Source: Atlantic Council
Author(s): Hafsa Halawa
Original Link: http://www.atlanticcouncil.org/blogs/menasource/egypt-s-options-in-the-development-of-the-ethiopian-dam
For decades, Egypt focused primarily on its foreign policy in the Middle East and North Africa, and in the process neglected its Horn of Africa policy. Meanwhile, Ethiopia began construction on the Grand Ethiopian Renaissance Dam (GERD) on the Nile River. Problems along the Nile continue for Egypt as droughts, rising temperatures, and general effects of climate change demand a response to Egypt’s growing water needs.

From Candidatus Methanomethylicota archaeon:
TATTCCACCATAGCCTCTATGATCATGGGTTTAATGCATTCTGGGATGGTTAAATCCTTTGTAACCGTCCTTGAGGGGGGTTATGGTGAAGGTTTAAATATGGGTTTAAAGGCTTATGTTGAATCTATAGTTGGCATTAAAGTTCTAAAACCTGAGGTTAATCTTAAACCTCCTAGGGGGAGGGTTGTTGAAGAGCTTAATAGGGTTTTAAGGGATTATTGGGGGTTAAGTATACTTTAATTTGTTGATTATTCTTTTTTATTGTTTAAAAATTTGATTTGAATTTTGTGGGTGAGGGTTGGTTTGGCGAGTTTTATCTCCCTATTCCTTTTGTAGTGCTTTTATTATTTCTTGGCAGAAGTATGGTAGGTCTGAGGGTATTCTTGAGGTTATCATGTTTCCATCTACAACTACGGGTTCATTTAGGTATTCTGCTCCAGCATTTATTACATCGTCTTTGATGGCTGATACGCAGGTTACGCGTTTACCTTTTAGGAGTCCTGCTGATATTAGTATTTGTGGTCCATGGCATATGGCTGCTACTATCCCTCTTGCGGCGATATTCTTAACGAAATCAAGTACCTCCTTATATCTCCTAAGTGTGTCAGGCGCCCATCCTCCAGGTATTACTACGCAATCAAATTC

In 2013, Egyptian President Abdel Fattah El Sisi acknowledged that the Nile was fast becoming the largest threat to Egypt’s security. Despite wide diplomatic outreach to countries across the region, with construction of the GERD nearing completion, Egypt, Ethiopia, and Sudan—the “Tripartite”—are as far from an agreement on the future of the Nile as they were when the dam was first proposed. Now Egypt’s silence threatens its identity and heritage: access to the Nile River.
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